“To address safety concerns, parents and caregivers can take turns supervising and playing with children outdoors or encourage kids to play with a buddy.”

is not exactly helpful, when parents and caregivers themselves are sedentary and exhausted and lack the time to spend with their kids.

It is no surprise that double income households (the rule rather than the exception), while great for the economy, also means one person less at home to actually do the supervising. I am, frankly, not at all surprised when most parents, after a busy work day and a long commute, barely managing to stop to pickup up the dinner pizza on their way home, realising that all of the regular household chores still await them, often simply lack the energy to also spend a couple of extra hours every day ‘supervising’ their kids on the playground.

Perhaps it is simply time to cut those kids loose – yes, there will be trouble, knees will be scratched, arms will be broken, clothes will be torn, tears will be shed – but so what? It never harmed us – it sure won’t harm our kids.

As Tremblay points out,

Active play is fun, but it is also shown to improve a child’s motor function, creativity, decision-making, problem-solving and social skills.”

Perhaps our very effort to save our kids from harm is exactly what is harming them the most?

Please, let your poor kids eat those germs!

Edmonton, Alberta


  1. > yes, there will be trouble, knees will be scratched, arms will be broken,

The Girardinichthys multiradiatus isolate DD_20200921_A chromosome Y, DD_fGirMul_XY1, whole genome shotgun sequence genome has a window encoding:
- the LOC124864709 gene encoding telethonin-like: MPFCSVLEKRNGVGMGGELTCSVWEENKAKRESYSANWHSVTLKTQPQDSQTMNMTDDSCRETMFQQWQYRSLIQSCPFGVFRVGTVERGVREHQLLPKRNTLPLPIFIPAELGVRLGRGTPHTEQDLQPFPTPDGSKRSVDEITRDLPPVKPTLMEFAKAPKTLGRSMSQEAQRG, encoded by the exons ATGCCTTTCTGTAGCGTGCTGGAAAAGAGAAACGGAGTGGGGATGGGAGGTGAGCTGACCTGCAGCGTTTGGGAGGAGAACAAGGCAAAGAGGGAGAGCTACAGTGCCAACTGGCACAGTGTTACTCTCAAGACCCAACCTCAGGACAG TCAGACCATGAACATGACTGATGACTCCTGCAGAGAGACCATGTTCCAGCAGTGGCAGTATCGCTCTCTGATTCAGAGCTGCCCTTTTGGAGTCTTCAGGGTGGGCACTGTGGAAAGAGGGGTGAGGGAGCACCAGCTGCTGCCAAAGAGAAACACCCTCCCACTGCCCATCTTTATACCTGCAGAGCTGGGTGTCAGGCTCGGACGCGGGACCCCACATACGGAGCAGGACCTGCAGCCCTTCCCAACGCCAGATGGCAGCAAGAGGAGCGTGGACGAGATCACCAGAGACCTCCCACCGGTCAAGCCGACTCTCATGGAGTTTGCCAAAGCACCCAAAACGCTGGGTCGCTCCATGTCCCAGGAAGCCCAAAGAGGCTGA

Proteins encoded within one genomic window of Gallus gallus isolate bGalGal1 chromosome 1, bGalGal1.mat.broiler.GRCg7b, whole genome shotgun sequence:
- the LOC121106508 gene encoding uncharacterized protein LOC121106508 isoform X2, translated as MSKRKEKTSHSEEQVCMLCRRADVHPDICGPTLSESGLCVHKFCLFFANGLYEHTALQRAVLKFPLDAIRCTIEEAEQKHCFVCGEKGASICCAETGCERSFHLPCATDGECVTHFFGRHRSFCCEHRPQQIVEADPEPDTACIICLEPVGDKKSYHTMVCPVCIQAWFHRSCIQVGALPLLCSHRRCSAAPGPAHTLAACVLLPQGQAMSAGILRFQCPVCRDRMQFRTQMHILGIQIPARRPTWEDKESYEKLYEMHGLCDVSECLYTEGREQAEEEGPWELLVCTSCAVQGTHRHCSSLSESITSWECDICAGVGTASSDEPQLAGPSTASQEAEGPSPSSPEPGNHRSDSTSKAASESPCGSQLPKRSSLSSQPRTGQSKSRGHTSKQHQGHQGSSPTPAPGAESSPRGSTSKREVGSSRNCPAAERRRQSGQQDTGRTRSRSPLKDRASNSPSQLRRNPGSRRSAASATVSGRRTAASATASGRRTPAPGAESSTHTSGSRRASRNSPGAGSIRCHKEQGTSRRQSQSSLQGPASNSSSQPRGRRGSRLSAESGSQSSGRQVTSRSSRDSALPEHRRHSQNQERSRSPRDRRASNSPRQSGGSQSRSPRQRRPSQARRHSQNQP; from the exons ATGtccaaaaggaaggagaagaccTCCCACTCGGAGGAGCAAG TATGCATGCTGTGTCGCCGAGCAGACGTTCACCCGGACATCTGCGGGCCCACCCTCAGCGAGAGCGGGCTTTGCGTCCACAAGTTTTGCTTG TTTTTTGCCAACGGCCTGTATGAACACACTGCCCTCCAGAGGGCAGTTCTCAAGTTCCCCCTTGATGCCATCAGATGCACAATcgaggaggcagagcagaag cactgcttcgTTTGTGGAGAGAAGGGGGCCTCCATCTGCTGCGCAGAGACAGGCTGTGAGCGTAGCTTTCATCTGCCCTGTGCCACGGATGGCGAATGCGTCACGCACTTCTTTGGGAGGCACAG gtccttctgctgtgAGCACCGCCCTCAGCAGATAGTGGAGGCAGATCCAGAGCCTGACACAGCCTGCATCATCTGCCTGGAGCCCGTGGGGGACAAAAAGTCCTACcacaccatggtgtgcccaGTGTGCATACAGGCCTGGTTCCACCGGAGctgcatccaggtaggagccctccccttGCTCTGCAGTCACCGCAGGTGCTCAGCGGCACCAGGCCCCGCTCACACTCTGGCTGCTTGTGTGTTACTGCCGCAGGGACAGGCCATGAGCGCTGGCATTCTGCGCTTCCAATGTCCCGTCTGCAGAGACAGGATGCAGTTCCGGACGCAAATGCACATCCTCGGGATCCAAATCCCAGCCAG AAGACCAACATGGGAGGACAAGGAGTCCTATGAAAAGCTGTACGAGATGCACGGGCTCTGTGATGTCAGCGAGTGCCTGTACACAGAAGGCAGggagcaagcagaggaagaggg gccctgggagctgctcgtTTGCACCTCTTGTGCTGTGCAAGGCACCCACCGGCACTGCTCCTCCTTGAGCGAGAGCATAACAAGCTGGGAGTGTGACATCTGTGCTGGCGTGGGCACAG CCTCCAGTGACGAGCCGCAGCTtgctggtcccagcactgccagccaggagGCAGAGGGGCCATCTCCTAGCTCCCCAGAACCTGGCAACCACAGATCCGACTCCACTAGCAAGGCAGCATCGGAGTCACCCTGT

> clothes will be torn, tears will be shed – but so what?

    I have no clue how to address this problem, but I don’t think what most parents are worried about is whether their kids will get bruises or even broken bones. I think most of them are (completely needlessly, imo) worried their children will be kidnapped raped and killed.

    And then there’s the smaller (probably much smaller) subset, like me, who understand that statistically, one’s own home and family are statistically much more dangerous than a whole park full of strangers, think we should teach our kids good refusal skills and call the whole “stranger danger” thing a day, and are instead worried that if we let our kids play outside unsupervised, our neighbors and/or various passerbys and/or “the authorities” will think we’re neglectful because we’re not supervising our kids, and will call child protective services on us.

    I live in a middle-class to yuppie-ish, very safe small suburban town, and when my kid was about 12 yo, I started letting him go to the corner store (1/4 mile from our house, no street crossing involved) by himself. He was routinely stopped and asked where his parents were, and eventually, I stopped letting him go. There’s a little park on the way, but I would never let him go play in it by himself for the same reason. I let him stay in the car (with it off and the doors locked, if the outside temp. is moderate, starting when he was about age 10) while I do very short errands (5 minutes or less) if he doesn’t want to come to the store I’m going into, and once when he was 12 the police were already there by the time I came back, asking him how long he’d been alone in the car etc. When he was 8, I let him ride the escalator up and down “by himself” while I browsed the nearby bookshelves at a bookstore, and security came and told me I couldn’t let him do that “alone”. Obviously they knew I was supervising him, since they knew who to tell not to do it. It makes me sick.